Winner of the 2016 International Critics’ Week SACD, “Diamond Island” embraces nowadays globalization of cinema as it has been co-produced by France, Germany, Cambodia, Thailand and Qatar. This, however, doesn’t keep the story from being very human, or well embedded in Cambodia and its specific socio-cultural conditions.

Diamond Island” is screening at Aperture: Asia & Pacific Film Festival

“Diamond Island” follows Bora, an 18 years-old man, leaving his rural village to work as a construction worker in Diamond Island City. The latter, an actual expanding city near Phnom Penh, is the perfect stage to underline the contrast between the Cambodian golden youth and the poorer part of the population. It also highlights the irony behind the fact that people living in precarious life and work conditions are building a city made for people living in extreme wealth. That being said, it is also ironic that a movie partially produced by Qatar would raise such a topic (World Cup 2022, anyone?).

Bora starts his new life, works, and hangs out with construction-site friends. He then runs into his long-lost brother, Solei. The older sibling has been living in Phnom Penh for the past five years. He brings his brother into his circle of friends. They have motorcycles, they speak English and go out in fancy clubs. Solei seems to despise his former/poorer life (although there is no doubt that it is not just about the social status). He encourages his brother to raise socially. Bora finds himself torn between his background and his present life and his older brother and the promise for a better tomorrow.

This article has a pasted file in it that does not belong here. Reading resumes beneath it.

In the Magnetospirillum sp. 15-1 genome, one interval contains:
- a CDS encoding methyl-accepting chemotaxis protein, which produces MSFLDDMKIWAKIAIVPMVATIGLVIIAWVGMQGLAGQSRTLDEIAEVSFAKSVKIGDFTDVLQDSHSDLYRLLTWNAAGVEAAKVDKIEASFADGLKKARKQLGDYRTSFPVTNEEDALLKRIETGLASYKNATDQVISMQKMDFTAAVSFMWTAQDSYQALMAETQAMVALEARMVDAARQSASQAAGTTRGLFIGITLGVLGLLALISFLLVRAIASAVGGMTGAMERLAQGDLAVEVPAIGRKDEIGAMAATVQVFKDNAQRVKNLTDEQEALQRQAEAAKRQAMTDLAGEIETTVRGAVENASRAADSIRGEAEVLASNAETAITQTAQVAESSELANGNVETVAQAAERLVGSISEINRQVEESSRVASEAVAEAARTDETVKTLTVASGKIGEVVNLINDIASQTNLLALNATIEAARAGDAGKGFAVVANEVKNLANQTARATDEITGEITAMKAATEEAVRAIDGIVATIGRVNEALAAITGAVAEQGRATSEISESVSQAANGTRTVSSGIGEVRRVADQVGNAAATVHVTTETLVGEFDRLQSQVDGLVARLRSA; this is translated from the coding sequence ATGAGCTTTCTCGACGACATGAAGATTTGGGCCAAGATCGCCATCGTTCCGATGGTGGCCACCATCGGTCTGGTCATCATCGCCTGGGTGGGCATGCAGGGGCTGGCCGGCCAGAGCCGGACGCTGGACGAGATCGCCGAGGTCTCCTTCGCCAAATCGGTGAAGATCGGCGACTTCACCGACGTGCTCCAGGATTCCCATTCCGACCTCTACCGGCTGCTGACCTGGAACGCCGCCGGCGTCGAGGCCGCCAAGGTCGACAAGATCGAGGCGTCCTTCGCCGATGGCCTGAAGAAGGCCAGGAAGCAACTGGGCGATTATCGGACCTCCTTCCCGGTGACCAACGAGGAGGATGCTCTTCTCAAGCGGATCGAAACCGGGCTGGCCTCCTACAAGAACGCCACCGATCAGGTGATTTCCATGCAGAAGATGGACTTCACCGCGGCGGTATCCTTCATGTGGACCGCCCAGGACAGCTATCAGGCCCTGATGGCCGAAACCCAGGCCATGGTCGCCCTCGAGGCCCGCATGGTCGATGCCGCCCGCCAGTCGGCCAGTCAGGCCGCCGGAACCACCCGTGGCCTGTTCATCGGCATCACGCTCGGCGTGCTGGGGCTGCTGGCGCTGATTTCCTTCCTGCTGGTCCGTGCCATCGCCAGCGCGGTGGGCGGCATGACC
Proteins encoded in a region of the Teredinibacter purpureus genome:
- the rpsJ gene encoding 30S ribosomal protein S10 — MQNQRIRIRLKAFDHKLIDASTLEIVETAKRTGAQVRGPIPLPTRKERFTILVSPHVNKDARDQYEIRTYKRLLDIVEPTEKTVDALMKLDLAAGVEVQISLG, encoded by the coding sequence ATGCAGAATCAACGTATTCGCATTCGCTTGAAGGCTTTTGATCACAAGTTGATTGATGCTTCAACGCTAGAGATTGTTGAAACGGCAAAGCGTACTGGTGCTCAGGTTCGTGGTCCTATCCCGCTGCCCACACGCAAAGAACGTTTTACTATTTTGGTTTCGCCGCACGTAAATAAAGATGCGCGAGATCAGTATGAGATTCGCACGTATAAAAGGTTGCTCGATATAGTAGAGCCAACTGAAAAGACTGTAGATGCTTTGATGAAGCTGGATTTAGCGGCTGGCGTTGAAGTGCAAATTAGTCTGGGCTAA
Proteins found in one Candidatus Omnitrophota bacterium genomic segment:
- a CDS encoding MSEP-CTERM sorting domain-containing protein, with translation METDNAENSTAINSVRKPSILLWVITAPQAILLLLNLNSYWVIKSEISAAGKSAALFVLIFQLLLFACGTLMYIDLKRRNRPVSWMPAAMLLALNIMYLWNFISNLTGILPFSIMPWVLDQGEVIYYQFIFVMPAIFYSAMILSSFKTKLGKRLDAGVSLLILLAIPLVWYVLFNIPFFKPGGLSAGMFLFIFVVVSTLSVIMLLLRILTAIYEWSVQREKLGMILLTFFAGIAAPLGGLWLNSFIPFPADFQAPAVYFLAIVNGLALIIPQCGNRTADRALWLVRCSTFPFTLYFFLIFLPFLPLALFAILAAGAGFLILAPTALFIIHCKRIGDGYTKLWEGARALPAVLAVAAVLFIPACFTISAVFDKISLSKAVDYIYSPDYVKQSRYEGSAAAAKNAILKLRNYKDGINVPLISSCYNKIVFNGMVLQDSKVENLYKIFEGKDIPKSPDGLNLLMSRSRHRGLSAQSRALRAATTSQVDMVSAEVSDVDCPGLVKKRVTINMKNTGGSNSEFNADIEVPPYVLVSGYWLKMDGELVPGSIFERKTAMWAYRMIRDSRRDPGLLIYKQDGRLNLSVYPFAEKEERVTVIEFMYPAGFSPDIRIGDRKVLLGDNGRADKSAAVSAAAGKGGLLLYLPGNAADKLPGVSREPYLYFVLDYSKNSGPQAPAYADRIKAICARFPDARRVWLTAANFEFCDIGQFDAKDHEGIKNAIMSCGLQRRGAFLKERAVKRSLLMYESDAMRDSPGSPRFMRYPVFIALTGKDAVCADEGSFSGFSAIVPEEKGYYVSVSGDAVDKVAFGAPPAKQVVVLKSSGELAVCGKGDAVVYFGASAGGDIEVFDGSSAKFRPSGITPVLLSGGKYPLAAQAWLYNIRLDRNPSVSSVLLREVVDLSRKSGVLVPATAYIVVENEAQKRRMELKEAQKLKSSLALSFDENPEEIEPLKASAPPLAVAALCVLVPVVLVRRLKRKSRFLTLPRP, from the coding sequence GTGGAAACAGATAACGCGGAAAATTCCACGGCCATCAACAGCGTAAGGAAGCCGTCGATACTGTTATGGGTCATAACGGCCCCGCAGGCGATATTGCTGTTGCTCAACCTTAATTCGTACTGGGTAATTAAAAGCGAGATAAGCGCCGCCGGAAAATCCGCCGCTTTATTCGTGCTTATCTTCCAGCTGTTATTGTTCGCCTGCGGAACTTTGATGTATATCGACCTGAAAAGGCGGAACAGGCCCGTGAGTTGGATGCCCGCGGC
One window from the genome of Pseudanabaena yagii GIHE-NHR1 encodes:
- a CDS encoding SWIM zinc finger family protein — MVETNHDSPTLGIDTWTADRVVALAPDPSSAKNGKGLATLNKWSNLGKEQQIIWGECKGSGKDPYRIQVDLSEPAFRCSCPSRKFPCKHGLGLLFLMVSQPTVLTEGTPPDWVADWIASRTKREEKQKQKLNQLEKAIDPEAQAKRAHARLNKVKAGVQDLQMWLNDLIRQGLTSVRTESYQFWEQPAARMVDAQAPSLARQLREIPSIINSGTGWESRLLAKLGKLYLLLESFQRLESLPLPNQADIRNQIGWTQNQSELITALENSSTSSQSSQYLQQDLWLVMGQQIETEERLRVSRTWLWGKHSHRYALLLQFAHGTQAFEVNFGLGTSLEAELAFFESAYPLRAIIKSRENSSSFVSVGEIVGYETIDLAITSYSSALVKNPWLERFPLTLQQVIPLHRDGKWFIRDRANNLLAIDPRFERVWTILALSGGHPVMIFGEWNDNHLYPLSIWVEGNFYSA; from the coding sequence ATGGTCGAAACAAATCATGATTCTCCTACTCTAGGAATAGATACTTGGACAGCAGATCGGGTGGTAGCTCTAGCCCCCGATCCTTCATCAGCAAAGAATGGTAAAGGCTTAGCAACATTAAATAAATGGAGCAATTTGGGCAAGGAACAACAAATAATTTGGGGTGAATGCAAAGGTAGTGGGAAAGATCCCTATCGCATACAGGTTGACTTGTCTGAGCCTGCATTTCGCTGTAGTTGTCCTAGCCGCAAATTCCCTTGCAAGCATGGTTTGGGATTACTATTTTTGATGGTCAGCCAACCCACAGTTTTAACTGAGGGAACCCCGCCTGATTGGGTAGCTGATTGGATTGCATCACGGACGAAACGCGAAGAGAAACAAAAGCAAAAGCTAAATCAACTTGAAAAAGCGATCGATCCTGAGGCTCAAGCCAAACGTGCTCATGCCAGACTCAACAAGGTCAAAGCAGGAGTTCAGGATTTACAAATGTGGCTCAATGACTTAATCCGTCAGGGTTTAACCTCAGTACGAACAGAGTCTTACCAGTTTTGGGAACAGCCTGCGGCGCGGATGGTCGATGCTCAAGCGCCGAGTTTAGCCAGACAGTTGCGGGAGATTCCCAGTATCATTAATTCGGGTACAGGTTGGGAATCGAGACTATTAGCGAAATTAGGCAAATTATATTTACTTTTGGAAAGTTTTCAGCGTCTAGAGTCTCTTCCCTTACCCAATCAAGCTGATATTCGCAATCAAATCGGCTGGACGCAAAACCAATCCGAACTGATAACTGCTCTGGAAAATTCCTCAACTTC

Davy Chou’s first feature impresses with its nuance, depth and delicacy. It can be read on different levels and varied topics are touched upon: loyalty, family, socio-cultural conditions, first love, Cambodian economic growth, humans facing transition-times, …

 

In terms of cinematography, Thomas Favel’s work is  very interesting. It has a naturalist approach, notably brought by the many wide and medium shots, as well as the relatively slow pace and the sometimes-hand-held camera. Nonetheless, what makes the film very unique and artistic are the well-thought-out colours, some surprising and beautiful shots, such as the almost-POV one when Bora is learning how to drive, and the split screen.

Sobon Nuon’s natural acting and sensitivity go well with Bora’s innocence and inside struggle. Cheanick Nov does a great job at embodying the hard-to-read yet touching Solei. Although all the actors are debuting, they are never over the top, stay nuanced, and most importantly, match their characters and make them likeable.

In conclusion, “Diamond Island” is worth watching, not only because of the story it tells about modern-day Cambodia but also because of what it tells about humans in general and because of what it brings cinematographically.

 

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